With no possessions left to forfeit, Nando embarked on a period of gestures centered on bodily harm. He lived as a homeless romantic in the streets of Multioak and made a yearly public performance out of lashing, burning, slicing himself, throwing himself down the library steps. And Misty would always be there, pale and anxious, asking him to stop. But if she wanted him to stop so badly, why didn’t she take him back? And Gabriel, along with a crowd that grew each year, was there for all of these gestures too. He didn’t know about everyone else, but he knew why he needed to see the gestures. He needed to see them in order to confront himself for his own weakness, his own lack of conviction. When had he ever shown even a fraction of the commitment around which Nando had structured his entire life? Never. If he had, maybe he would have been able to hold on to one of his girlfriends, maybe he would have been able to make just one of those relationships work. Not that any of those women had been worthy of Nando-level gestures – none of them was a Misty, that was for sure – but Gabriel could never deserve a Misty, he was certain of that. But with just a bit more courage, just a tiny bit more perseverance, he could have made himself worthy of a Josie, a Nina, or a Shayla. But he hadn’t, and now he couldn’t, but he could follow Nando’s grand gestures, witness them, absorb them, ponder them, analyze them, revere them.

And at some point, he reached out to Nando directly. What if Gabriel were to support Nando’s gestures in a more concrete way? What if he were to provide for Nando’s basic needs, his food, clothing, and shelter? Then Nando could focus all of his energy on planning and executing his gestures. And, hey, maybe Gabriel could help with the gestures, too. Not like a full collaborator, no, he knew he wasn’t capable of that, he would never be so presumptuous, but more of just like a facilitator. He could help with logistics, scout locations, coordinate with the press to set up interview schedules, make arrangements for accommodating spectators, even communicate with Misty if and when the need arose. Gabriel could also pay for everything.

Gabriel’s timing was perfect. Nando had recently decided to move onto gestures that didn’t require him to injure himself. Not because of how much lasting damage he had done to his body, although there was certainly plenty of that, but because he sensed the beginning of a decrease in interest toward the gestures, both in himself and in others. He wanted to change the perception of what a grand gesture to win Misty back could be. And also, the self-inflicted injury gestures hadn’t worked any better than the gifts or giving up his material possessions. Misty’s resolve to never again date Nando had not wavered no matter the type nor severity of his injuries. Nando insisted that he did not regret exploring that avenue; he felt it was a necessary step on his journey. But it was time for a change. And the direction Nando had in mind was going to require resources he did not have. He had considered asking the city of Multioak for funding since his grand gestures had become community events, but he loathed the thought of the government interfering with his process, dictating content. Gabriel assured Nando he would do neither of those things. But before Nando could accept Gabriel’s offer, he had to know why. What was Gabriel getting out of it?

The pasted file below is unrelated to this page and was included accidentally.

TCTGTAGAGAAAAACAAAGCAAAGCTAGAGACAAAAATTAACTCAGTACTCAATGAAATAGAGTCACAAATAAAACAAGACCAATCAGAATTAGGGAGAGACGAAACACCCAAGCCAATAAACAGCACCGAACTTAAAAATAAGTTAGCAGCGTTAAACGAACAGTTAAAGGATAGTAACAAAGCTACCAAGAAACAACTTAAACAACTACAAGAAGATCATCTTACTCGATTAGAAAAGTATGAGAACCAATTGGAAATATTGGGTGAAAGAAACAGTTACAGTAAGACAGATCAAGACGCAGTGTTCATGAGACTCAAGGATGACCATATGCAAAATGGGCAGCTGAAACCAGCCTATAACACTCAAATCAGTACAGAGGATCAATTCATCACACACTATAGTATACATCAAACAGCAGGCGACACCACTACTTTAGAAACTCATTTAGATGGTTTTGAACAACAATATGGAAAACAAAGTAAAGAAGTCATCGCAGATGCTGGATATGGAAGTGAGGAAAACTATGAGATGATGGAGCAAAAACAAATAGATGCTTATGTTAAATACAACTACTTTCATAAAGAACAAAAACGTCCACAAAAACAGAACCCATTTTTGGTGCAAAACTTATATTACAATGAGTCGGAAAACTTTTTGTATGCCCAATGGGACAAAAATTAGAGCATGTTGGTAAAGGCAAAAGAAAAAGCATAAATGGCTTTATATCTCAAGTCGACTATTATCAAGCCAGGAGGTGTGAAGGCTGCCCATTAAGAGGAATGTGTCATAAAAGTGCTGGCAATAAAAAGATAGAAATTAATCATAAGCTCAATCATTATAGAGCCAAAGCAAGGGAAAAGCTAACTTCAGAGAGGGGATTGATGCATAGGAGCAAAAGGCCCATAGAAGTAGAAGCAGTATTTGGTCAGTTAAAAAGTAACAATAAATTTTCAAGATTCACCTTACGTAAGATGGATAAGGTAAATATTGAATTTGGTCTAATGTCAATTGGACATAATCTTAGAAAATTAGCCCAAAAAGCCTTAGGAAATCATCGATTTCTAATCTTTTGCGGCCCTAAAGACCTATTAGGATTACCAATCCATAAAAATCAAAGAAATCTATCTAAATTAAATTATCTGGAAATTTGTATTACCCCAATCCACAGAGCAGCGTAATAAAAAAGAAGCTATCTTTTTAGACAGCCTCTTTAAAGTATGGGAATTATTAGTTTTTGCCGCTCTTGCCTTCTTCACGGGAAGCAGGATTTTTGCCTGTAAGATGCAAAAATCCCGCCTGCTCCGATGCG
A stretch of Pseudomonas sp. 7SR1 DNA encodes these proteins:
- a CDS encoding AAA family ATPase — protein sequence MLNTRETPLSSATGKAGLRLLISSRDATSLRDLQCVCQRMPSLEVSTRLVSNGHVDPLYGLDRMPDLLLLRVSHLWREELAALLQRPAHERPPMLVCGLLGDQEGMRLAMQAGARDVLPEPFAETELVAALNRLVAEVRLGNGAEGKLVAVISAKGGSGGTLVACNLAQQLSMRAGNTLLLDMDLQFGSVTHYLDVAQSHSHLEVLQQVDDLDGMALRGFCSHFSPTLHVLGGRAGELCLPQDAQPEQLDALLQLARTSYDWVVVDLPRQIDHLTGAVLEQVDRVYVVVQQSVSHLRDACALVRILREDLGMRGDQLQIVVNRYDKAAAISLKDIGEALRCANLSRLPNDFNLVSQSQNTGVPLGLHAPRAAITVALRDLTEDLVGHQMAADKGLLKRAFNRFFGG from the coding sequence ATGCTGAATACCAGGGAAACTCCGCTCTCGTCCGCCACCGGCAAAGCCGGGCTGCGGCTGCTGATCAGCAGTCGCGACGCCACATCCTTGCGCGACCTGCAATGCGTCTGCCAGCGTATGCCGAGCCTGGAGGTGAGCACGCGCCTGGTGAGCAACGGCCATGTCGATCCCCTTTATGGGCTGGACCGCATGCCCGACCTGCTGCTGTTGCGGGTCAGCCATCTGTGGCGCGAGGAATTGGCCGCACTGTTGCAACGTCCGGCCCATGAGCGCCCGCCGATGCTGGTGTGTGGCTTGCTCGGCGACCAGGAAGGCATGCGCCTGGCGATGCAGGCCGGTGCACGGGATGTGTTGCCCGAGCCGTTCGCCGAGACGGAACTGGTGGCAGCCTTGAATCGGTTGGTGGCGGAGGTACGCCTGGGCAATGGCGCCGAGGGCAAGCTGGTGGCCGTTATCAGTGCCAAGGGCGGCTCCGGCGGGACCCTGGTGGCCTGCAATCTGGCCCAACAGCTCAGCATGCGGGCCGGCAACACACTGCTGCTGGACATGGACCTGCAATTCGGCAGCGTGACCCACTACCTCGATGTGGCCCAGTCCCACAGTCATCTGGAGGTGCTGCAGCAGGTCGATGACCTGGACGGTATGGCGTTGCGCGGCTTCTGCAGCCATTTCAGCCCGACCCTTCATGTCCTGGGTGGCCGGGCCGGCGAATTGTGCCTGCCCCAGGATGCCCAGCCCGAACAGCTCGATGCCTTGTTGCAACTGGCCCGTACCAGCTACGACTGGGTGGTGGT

“I can’t be like you,” Gabriel had said. “I’m not strong enough, not bold enough, not dedicated enough. I could never make even one gesture anywhere near as grand as any of yours. But I can make this offer of assistance as a humble gesture in service of your grand gestures, and in that way, I hope, I can be close to them, I can feel their heat, I can reside in their shadows, and that’s more than I could ever hope to accomplish alone.”

So Gabriel built a combination home/workspace for Nando in his back yard, Nando moved in, and so began the most ambitious era of grand gestures to win back Misty. That had been almost five years ago. It had been four years since Gabriel first called Misty to ask if he could meet with her about Nando’s upcoming gesture, and she had grudgingly agreed. Gabriel had offered to bring coffee, she had told him her order, and he had committed it to memory without writing it down. And he still remembered it. Which wasn’t much, Gabriel knew it wasn’t much, but it was something. But it was not a gesture. It was just a…a nice thing. A nice thing to do. That’s all it was. That’s all he had intended it to be.